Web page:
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Friday, December 25, 2009

Common Grammar Mistakes

Hello Fellow Writers!

I've been working on revising my romance novel "Snowed in With a Millionaire" based on my critique partner's suggestions. Maureen catches a lot of little things that I would never have noticed - like using the word "insure" when I mean "ensure", and she helps point out passages that are confusing. The heroine looks at the hero's face but is noticing the boots? Oops.

Here are some common grammatical problems that people make, and how to fix them. Remember though - we are writing fiction, not school papers. Our characters won't speak in perfectly correct English any more than we will! That said, here's an excerpt from an article entitled "Common Grammer and Usage Mistakes", from EnglishChick.com.

Comma Splice

A comma splice is the incorrect use of a comma to connect two independent clauses. (Recall that an independent clause is a phrase that is grammatically and conceptually complete: that is, it can stand on its own as a sentence.) To correct the comma splice, you can:
  • replace the comma with a period, forming two sentences
  • replace the comma with a semicolon
  • join the two clauses with a conjunction such as "and," "because," "but," etc.
I like Xena, she is very sexy. 
I like Xena. She is very sexy. 
I like Xena; she is very sexy. 
I like Xena, because she is very sexy. 

Dangling Participles

A participle is a verb-form that ends in -ing. It is called "dangling" when it doesn't agree with its subject.
While walking down the road, a tree caught Xena's attention.
The subject of the sentence is "a tree," but it is not the tree that is doing the walking, therefore the participle "walking" is dangling. To correct the sentence, write:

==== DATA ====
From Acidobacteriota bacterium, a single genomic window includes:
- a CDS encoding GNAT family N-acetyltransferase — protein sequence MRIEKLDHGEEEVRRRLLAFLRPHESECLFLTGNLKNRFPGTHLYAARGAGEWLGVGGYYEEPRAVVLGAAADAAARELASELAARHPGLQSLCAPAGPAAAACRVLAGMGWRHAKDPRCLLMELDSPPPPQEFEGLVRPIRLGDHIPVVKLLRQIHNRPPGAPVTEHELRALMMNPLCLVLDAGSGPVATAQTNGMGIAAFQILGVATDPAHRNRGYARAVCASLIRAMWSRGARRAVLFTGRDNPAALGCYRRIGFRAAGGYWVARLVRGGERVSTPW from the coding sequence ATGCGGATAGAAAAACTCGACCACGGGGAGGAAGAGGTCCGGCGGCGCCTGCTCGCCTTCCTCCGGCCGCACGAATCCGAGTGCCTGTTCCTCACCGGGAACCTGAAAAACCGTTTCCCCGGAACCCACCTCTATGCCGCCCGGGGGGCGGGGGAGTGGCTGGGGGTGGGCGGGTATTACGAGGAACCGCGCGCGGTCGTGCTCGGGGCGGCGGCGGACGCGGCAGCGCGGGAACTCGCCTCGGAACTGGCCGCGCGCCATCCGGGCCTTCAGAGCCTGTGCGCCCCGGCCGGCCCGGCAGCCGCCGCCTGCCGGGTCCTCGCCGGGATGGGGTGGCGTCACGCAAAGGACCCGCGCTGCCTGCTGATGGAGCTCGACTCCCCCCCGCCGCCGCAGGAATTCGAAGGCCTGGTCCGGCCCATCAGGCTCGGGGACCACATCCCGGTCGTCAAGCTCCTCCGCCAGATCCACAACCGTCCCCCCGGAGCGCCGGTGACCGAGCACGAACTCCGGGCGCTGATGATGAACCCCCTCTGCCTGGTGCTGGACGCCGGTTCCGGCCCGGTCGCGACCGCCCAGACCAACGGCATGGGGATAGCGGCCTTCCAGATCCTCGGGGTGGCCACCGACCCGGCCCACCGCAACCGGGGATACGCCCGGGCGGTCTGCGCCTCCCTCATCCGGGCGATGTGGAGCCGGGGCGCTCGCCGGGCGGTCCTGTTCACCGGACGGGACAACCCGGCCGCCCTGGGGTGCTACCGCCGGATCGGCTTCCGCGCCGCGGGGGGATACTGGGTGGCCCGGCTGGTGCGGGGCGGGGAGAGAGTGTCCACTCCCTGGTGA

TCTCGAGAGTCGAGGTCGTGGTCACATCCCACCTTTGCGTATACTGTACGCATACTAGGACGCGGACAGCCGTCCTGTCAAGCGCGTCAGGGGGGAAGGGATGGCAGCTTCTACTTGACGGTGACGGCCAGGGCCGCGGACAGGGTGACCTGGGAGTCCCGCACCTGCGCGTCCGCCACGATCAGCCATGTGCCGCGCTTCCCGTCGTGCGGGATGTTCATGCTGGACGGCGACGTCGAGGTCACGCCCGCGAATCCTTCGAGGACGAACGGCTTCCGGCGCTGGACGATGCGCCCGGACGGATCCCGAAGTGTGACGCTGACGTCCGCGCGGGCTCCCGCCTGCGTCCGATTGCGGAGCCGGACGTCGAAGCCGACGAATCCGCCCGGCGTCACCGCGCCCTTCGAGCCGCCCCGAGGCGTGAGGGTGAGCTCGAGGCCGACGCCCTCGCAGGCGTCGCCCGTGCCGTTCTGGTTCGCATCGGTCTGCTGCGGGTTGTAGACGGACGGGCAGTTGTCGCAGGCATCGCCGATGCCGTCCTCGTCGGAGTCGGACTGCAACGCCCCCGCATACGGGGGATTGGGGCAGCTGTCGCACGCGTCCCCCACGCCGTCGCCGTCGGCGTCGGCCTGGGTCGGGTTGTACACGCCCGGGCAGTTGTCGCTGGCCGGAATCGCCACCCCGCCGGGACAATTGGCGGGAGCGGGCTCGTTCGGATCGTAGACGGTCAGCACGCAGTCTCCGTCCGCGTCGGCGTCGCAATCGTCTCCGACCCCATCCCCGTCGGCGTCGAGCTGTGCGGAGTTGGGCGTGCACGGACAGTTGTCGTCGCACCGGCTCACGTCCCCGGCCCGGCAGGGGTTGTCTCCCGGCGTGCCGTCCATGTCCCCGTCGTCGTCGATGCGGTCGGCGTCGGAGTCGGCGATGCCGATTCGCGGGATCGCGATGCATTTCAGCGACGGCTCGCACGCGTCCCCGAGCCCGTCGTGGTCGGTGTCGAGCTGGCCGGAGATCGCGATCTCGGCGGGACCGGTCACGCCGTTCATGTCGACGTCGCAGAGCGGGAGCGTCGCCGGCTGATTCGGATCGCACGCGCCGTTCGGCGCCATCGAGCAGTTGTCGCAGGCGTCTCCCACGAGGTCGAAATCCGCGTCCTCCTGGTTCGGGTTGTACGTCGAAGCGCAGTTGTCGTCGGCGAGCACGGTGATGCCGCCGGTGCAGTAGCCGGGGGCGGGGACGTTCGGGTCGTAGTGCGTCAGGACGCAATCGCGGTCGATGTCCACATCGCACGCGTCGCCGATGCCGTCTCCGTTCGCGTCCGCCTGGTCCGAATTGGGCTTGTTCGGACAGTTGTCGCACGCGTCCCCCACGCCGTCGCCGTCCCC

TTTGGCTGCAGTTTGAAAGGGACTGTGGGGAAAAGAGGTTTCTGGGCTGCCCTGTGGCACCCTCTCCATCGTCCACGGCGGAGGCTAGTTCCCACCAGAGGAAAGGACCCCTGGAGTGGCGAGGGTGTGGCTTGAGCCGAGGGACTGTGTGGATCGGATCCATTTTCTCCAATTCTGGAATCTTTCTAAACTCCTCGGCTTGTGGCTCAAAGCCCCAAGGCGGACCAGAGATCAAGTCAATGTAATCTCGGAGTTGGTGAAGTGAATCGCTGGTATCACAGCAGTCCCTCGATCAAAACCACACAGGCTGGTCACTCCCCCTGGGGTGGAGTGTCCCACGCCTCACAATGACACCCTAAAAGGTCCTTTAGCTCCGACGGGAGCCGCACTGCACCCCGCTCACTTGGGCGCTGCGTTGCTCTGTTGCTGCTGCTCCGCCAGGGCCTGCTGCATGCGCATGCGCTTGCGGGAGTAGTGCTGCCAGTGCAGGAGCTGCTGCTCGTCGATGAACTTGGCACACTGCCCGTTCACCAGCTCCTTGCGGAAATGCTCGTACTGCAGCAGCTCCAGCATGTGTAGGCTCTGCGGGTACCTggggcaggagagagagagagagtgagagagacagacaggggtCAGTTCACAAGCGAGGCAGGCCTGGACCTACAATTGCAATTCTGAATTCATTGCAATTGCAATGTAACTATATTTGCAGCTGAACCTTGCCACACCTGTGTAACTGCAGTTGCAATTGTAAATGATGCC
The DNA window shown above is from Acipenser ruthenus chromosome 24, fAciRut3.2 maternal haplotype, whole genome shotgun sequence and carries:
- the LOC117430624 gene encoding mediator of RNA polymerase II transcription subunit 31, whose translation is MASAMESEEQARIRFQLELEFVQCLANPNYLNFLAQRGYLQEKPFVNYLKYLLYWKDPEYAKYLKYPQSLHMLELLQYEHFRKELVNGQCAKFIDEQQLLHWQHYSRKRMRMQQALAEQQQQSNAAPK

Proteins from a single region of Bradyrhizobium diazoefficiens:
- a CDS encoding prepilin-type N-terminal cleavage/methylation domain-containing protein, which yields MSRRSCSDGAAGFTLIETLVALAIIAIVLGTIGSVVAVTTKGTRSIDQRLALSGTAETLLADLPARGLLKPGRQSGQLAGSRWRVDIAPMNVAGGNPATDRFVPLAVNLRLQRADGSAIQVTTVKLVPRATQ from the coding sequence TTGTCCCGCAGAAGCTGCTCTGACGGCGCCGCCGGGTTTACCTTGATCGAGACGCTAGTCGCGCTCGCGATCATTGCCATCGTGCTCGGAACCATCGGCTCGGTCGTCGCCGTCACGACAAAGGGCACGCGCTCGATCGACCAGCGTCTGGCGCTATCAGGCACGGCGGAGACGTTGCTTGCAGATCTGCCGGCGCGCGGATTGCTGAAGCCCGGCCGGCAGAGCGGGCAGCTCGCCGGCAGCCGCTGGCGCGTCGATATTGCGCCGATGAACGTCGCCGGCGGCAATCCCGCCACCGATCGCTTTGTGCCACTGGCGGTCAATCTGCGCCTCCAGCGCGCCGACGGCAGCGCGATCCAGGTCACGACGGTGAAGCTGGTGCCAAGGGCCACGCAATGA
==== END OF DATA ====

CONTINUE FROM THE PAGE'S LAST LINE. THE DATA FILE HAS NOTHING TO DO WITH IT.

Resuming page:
While walking down the road, Xena noticed a tree
A tree caught Xena's attention as she walked down the road.
Remember that not all words that end in -ing are participles (e.g. thing) and some participles are gerunds depending on context. (A gerund is a participle that is functioning as a noun, e.g. "My favorite activity is sleeping.")

Ending a Sentence with a Preposition

Contrary to popular belief, there is no agreement on this one among English professionals. In general, especially if your audience is strict about rules, don't end a sentence with a preposition. Prepositions are little words that indicate position and such: with, at, by, from, etc. In general a preposition should come before ("pre"-position) the noun it modifies. So you should change
That's the warrior I must talk to
That's the warrior to whom I must talk.
However, if too many "to whom"s and "of which"s are making your writing unnecessarily clumsy, go ahead and end with the preposition, especially in informal writing. Remember the famous example (credited to Winston Churchill) that goes: "This is the kind of thing up with which I will not put!"

Read the rest of the article here, it's very helpful!

Today is Christmas - Merry Christmas, everyone! Since I am Jewish, I have my hubby home with me and nothing to do but work on my short story for Ellora's Cave.
Wish me luck, and good luck to you too!

Yours Truly,
Shoshanna Evers

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